Near-threshold fatigue crack growth in bulk metallic glass composites

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Douglas C. Hofmann Keck Laboratory for Engineering Materials, California Institute of Technology, Pasadena, California 91125; and Liquidmetal Technologies, 30452 Esperanza, Rancho Santa Margarita California 92688

William L. Johnson Keck Laboratory for Engineering Materials, California Institute of Technology, Pasadena, California 91125

Upadrasta Ramamurtya) Department of Materials Engineering, Indian Institute of Science, Bangalore-560012, India (Received 14 August 2009; accepted 22 September 2009)

A major drawback in using bulk metallic glasses (BMGs) as structural materials is their extremely poor fatigue performance. One way to alleviate this problem is through the composite route, in which second phases are introduced into the glass to arrest crack growth. In this paper, the fatigue crack growth behavior of in situ reinforced BMGs with crystalline dendrites, which are tailored to impart significant ductility and toughness to the BMG, was investigated. Three composites, all with equal volume fraction of dendrite phases, were examined to assess the influence of chemical composition on the near-threshold fatigue crack growth characteristics. While the ductility is enhanced at the cost of yield strength vis-a`-vis that of the fully amorphous BMG, the threshold stress intensity factor range for fatigue crack initiation in composites was found to be enhanced by more than 100%. Crack blunting and trapping by the dendritic phases and constraining of the shear bands within the interdendritic regions are the micromechanisms responsible for this enhanced fatigue crack growth resistance. I. INTRODUCTION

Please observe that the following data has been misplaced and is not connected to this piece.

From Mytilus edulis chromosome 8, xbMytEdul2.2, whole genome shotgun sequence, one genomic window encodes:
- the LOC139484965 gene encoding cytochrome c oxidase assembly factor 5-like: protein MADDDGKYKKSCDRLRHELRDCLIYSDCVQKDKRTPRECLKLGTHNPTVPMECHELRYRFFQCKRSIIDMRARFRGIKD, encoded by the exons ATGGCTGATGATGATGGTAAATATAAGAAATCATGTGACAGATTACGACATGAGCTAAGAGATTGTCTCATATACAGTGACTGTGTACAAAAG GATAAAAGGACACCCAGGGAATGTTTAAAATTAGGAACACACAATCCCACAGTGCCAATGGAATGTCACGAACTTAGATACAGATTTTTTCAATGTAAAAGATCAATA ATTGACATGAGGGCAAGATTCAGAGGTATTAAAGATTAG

Bulk metallic gasses (BMGs) have many attractive mechanical properties that include high values of stiffness, strength, hardness, and crack initiation toughness. However, lack of ductility and crack growth resistance and extremely poor fatigue properties are some of the major impediments for widespread structural applications of these materials.1 Plastic deformation in BMGs at low temperatures (i.e., at temperature below 70% of the glass transition temperature, Tg) occurs through localization of shear into narrow bands, referred to as shear bands.1 In the absence of a microstructure, shear bands propagate unhindered, ultimately leading to failure. This is the reason for poor ductility in monotonic loading of unconstrained BMG specimens. Under cyclic loading, shear bands form at relatively low stresses (sometimes as low as 10% of the tensile strength of the BMG) and become crack initiation sites that grow under fatigue loading, leading to relatively low endurance limits vis-a`-vis crystalline metals and alloys.2 Consequently, improving fatigue performance of BMGs has been a major area of recent research. a)

Address all correspondence to this author. e-mail: [email protected] DOI: 10.1557/JMR.2009.0439 J. Mater. Res., Vol. 24, No. 12, Dec 2009

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One way of enhancing the fatigue resistance of BMGs is to introduce compressive residual the stresses at the sur

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